The Next 100 Years: A Forecast for the 21st Century
By George Friedman
As I mentioned in a recent review, Friedman is CEO of Stratfor, an Austin-based provider of geostrategic analysis. In this book, Friedman attempts to forecast the geostrategic challenges of the next century. Given the tremendous changes of the last 100 years, one might consider this undertaking to be well beyond the ability of even a foremost geostrategic analyst. Friedman acknowledges the point and emphasizes that he can't predict the details of the future - just the broad outlines. For instance, Friedman predicts that the US will continue to be the dominant global power, despite predicted challenges from Russia (2020s), an alliance between Turkey and Japan (2050s), and Mexico (2080).
Those challenges may seem oddly specific, but Friedman argues that they flow from the geostrategic implications of each country. Russia has become a net commodities exporter, meaning that it has a limited window to achieve security by reclaiming a buffer region via satellite countries, including Poland - which will not want to go back into the fold. Japan is a net importer and must guarantee the steady flow of imports for its own strategic security, and that need will clash with US interests in the Pacific. And Mexico, Friedman says, will pose a challenge late in the century not just because it will be a first-world nation at the US border but also because the US border region will become culturally much more similar to Mexico. So Friedman confidently predicts that these issues, involving these entities, in roughly this timeframe, will come to pass.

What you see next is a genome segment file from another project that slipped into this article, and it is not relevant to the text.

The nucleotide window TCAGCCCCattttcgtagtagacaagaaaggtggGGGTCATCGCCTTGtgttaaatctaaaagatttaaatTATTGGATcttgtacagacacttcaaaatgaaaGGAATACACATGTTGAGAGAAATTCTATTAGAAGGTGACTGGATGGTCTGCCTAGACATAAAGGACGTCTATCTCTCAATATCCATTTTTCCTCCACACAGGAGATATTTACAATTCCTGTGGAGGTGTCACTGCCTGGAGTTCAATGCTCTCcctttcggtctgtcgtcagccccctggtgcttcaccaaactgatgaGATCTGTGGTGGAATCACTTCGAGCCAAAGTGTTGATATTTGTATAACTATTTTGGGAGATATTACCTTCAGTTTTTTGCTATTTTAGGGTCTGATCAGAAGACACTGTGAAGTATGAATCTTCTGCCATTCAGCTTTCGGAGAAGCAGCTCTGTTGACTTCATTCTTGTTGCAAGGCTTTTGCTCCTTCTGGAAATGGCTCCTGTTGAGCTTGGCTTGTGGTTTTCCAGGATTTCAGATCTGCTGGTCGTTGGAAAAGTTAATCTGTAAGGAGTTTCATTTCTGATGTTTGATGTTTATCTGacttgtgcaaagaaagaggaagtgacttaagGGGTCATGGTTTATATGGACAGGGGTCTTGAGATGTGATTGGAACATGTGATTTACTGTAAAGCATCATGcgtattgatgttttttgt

Friedman does also speculate in greater detail about these conflicts, though he marks these as speculation. This speculation reaches its height in Chapter 11, where Friedman plots out a war in which Japan and Turkey join to attack US' ally Poland in the 2050s. The war begins when Japan's moon base launches missiles to disable the US' orbiting battle stations, providing cover for Turkey to invade Poland in super-soldier exoskeletons - well, you get the idea. Chapter 11 would make a great plot for a science fiction story.
Reading this book is like reading vintage Toffler. As a thought experiment, it's intriguing, and the timeline helps us to consider how geostrategic issues such as borders and imports may lead to conflicts later in the century. But for every prediction Toffler got right, he had at least one that went wildly wrong. Yes, we have adhocracies all over the place, but we don't have undersea villages. Similarly, this book's value is more in how it helps us to consider geostrategic issues and their implications than it is in providing specific predictions. If that's something you're interested in doing, certainly take a look.